If a collaborative work process is to be enriching, everyone must participate in the entirety of the process. A work process is not a joint project if someone makes the decisions and others just have to carry them out. It is only a collaborative process if everyone involved participates in all of the phases, i.e. participates in the decision-making, planning, execution and evaluation of the work process.
One of the most common management mistakes is that the senior executive or management team initiates a collaborative work process or project to which they think that all of their staff are committed. They are then surprised when this is not the case.
An example: A newly formed committee in a local authority’s social department is trying to start a development project. They hold a conference involving social workers, teachers from nurseries and kindergartens, and professionals working in home care, health care, etc. A healthy debate ensues, groups are formed, and the discussion eventually crystallises in the topic “early intervention”, which is to be further elaborated. The next step is to set up working groups that will focus on this topic. After that, another conference will be held, at which the working groups’ proposals will be debated and inform a range of subsequent projects and initiatives. From the committee’s point of view, this is a coherent process that should lead to a progressive and increasingly qualified debate. However, the second stage has barely begun when it all starts to go wrong. The members appointed to the working groups are not the same as those who attended the conference. They have not participated in pinning down and formulating what exactly is meant by “early intervention”. They are left to plan and execute something decided by others. External consultants are called in to assist the working groups, but these consultants have not attended the conference either. As such, there is no real joint work process. Only the committee members who follow and coordinate the entire process have a sense of the coherence and continuity necessary for a work process to be experienced as a holistic one. The others involved do not. Their participation is isolated and compartmentalised, and they see only fragments of the overall process. The common third does not emerge. The whole project goes off the rails.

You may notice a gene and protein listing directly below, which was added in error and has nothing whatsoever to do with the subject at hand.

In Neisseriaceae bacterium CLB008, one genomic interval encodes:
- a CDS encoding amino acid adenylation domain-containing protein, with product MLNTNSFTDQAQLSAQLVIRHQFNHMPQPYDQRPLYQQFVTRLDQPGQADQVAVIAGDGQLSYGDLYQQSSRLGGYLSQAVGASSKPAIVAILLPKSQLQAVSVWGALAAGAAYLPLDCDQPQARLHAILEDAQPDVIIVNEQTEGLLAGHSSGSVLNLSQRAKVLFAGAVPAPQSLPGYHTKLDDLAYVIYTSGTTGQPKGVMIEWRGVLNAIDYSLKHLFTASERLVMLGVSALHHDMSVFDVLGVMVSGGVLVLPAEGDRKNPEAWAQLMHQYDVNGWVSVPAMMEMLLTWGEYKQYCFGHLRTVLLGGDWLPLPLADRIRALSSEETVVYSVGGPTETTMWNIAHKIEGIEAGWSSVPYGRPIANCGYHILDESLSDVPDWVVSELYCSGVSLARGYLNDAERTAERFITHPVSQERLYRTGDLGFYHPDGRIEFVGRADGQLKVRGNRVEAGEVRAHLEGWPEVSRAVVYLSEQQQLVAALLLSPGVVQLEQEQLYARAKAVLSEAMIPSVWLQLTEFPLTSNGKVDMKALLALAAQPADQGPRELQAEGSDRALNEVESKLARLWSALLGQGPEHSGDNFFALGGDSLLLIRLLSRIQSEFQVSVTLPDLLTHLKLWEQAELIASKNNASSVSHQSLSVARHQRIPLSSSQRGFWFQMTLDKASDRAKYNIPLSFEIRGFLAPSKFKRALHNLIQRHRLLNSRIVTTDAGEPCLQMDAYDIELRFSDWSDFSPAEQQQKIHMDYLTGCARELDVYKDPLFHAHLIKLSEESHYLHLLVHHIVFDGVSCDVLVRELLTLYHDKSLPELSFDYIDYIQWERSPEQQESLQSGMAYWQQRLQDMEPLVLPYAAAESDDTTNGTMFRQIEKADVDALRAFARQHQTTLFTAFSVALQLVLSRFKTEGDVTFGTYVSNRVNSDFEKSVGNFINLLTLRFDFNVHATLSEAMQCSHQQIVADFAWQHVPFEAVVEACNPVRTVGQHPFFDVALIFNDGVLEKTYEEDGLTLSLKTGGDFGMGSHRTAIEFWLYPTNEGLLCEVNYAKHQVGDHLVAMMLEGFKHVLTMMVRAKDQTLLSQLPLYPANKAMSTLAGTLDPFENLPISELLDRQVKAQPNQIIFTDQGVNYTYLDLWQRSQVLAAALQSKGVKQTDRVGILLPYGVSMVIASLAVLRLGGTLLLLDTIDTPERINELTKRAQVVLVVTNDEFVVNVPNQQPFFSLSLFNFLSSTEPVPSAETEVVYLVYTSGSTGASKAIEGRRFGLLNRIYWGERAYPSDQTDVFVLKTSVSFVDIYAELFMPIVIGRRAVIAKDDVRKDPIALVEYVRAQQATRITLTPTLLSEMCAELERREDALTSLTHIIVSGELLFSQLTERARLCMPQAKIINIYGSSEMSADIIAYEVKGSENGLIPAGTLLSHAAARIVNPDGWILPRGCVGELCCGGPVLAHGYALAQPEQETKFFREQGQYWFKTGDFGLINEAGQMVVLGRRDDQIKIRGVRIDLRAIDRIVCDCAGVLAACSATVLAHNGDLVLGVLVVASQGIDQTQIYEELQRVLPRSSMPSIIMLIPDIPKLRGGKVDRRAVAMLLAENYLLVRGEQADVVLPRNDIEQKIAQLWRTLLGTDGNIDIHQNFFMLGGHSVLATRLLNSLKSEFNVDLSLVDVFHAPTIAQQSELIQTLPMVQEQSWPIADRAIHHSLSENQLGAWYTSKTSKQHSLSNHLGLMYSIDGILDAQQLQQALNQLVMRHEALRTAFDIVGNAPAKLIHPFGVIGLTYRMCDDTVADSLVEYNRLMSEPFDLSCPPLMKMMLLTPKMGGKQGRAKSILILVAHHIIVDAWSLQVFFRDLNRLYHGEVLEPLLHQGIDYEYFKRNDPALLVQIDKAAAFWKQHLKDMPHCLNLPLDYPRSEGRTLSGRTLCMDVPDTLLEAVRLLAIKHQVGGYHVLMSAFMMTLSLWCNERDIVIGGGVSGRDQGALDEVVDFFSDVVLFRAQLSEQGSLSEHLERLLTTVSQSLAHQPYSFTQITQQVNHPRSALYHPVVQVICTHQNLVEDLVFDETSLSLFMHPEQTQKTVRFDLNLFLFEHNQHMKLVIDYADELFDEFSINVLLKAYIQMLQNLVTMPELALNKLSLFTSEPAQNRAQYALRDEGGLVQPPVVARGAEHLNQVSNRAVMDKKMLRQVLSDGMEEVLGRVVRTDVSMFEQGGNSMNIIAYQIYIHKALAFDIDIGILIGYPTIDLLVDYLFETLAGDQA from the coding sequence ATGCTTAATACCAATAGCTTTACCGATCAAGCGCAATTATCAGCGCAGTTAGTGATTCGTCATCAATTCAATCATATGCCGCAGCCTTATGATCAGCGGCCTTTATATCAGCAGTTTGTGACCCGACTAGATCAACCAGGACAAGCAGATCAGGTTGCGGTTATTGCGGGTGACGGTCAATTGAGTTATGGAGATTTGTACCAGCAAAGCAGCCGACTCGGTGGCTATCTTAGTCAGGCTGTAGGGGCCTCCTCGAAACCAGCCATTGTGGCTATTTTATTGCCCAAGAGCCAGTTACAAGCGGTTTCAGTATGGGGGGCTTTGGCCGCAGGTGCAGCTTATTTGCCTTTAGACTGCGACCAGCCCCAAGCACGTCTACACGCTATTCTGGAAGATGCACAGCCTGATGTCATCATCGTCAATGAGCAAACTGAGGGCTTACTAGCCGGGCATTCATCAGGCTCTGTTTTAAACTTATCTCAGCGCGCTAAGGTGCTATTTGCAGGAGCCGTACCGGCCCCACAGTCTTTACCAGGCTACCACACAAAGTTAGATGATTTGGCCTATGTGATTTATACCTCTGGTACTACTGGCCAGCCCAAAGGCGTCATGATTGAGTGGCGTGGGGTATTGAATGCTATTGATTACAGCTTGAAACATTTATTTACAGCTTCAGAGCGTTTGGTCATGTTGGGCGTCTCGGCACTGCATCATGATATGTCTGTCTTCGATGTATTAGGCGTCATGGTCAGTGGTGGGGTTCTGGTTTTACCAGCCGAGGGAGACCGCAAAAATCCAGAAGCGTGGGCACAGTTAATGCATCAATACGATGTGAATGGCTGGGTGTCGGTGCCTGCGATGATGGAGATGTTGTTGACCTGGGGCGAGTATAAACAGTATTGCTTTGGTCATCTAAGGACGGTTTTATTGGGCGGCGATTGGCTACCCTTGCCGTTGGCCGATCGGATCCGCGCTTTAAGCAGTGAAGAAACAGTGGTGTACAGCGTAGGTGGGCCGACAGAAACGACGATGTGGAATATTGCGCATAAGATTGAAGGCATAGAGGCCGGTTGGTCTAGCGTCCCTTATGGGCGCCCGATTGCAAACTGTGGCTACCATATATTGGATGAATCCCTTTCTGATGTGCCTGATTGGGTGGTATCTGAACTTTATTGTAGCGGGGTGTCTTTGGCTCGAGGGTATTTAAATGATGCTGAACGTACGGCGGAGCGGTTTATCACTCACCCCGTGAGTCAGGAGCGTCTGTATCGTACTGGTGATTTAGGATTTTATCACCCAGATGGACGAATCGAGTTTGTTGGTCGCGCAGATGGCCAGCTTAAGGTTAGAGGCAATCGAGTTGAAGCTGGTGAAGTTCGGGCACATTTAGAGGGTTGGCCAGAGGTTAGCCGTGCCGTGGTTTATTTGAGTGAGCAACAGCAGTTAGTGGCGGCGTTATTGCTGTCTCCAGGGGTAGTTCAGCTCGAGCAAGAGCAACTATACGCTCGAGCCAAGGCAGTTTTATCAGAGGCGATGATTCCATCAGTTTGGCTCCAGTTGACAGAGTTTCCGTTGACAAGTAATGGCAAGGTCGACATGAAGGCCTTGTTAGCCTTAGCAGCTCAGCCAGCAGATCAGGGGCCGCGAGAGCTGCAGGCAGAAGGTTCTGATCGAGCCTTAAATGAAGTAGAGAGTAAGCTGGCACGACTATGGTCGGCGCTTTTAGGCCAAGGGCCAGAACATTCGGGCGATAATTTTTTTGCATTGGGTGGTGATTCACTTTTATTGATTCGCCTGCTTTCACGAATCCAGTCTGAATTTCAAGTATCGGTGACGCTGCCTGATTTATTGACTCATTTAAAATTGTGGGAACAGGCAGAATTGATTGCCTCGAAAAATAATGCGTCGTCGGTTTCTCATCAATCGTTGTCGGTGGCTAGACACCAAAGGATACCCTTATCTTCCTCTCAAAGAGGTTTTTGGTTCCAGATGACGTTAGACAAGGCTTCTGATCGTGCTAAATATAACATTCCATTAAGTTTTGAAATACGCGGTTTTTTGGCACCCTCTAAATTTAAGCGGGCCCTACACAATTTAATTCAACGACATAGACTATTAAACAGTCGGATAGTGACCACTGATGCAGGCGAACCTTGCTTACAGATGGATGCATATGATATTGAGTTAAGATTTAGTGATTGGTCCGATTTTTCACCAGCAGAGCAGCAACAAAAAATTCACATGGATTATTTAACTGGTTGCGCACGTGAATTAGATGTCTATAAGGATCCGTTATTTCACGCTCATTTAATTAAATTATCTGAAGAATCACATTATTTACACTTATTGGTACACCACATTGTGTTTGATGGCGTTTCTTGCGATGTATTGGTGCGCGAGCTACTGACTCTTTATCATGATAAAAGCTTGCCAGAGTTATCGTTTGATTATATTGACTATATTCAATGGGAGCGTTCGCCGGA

What the committee members do not understand is that for something to become a common concern, those involved must be involved in all phases of the work process, from start to finish – from the identification, formulation and decision-making on the topic at hand, through the planning and implementation, and right up to the finished result and subsequent evaluation. Only those who participate in all the phases will feel a sense of ownership of the project.
It is not enough that the matter is a third – it must also be common. How can more people be brought together around a goal? What does it really mean to share a goal?
It is not enough to agree or to join in. Each individual must embrace and own the goal – just as football fans feel with every fibre of their being that their team simply has to win.
It is possible to convey commitment to others. If a teacher or social worker is really engaged in something, the goal can be contagious. This engagement does not arise from their words alone but from what lies beneath and between the words – their tone of voice, posture, zeal, joy, and desire to be involved with this particular activity, this specific product.
It is like when music hits its groove, when a group of musicians are in full flow, swinging together. They are collectively seized by the music, which becomes something alive, something magical and seductive, which carries them away. Both the musicians with their instruments and the dancers on the dance floor surrender to the music, which flows over and through them. This is not something they create through will alone – the music has its own power, which captivates the body and soul.